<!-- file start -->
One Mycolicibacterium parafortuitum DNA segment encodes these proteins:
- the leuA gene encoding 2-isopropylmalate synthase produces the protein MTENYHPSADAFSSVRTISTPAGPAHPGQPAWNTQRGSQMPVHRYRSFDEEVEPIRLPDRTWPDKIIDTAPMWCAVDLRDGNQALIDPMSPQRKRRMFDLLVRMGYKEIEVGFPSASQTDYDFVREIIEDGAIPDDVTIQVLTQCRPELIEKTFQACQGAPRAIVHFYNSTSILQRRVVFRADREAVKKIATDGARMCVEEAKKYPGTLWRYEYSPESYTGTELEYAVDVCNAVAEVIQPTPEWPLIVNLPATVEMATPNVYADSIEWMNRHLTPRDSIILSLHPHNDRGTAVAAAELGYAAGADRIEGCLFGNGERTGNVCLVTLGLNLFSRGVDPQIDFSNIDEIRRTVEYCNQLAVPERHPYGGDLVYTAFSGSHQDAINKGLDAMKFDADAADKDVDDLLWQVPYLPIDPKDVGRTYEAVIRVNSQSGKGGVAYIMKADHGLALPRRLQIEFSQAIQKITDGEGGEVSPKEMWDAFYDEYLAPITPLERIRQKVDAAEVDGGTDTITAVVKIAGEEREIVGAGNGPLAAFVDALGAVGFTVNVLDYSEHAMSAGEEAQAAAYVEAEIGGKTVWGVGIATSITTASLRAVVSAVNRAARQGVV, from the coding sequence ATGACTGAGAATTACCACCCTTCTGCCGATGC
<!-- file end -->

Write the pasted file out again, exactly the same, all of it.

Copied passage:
One Mycolicibacterium parafortuitum DNA segment encodes these proteins:
- the leuA gene encoding 2-isopropylmalate synthase produces the protein MTENYHPSADAFSSVRTISTPAGPAHPGQPAWNTQRGSQMPVHRYRSFDEEVEPIRLPDRTWPDKIIDTAPMWCAVDLRDGNQALIDPMSPQRKRRMFDLLVRMGYKEIEVGFPSASQTDYDFVREIIEDGAIPDDVTIQVLTQCRPELIEKTFQACQGAPRAIVHFYNSTSILQRRVVFRADREAVKKIATDGARMCVEEAKKYPGTLWRYEYSPESYTGTELEYAVDVCNAVAEVIQPTPEWPLIVNLPATVEMATPNVYADSIEWMNRHLTPRDSIILSLHPHNDRGTAVAAAELGYAAGADRIEGCLFGNGERTGNVCLVTLGLNLFSRGVDPQIDFSNIDEIRRTVEYCNQLAVPERHPYGGDLVYTAFSGSHQDAINKGLDAMKFDADAADKDVDDLLWQVPYLPIDPKDVGRTYEAVIRVNSQSGKGGVAYIMKADHGLALPRRLQIEFSQAIQKITDGEGGEVSPKEMWDAFYDEYLAPITPLERIRQKVDAAEVDGGTDTITAVVKIAGEEREIVGAGNGPLAAFVDALGAVGFTVNVLDYSEHAMSAGEEAQAAAYVEAEIGGKTVWGVGIATSITTASLRAVVSAVNRAARQGVV, from the coding sequence ATGACTGAGAATTACCACCCTTCTGCCGATGC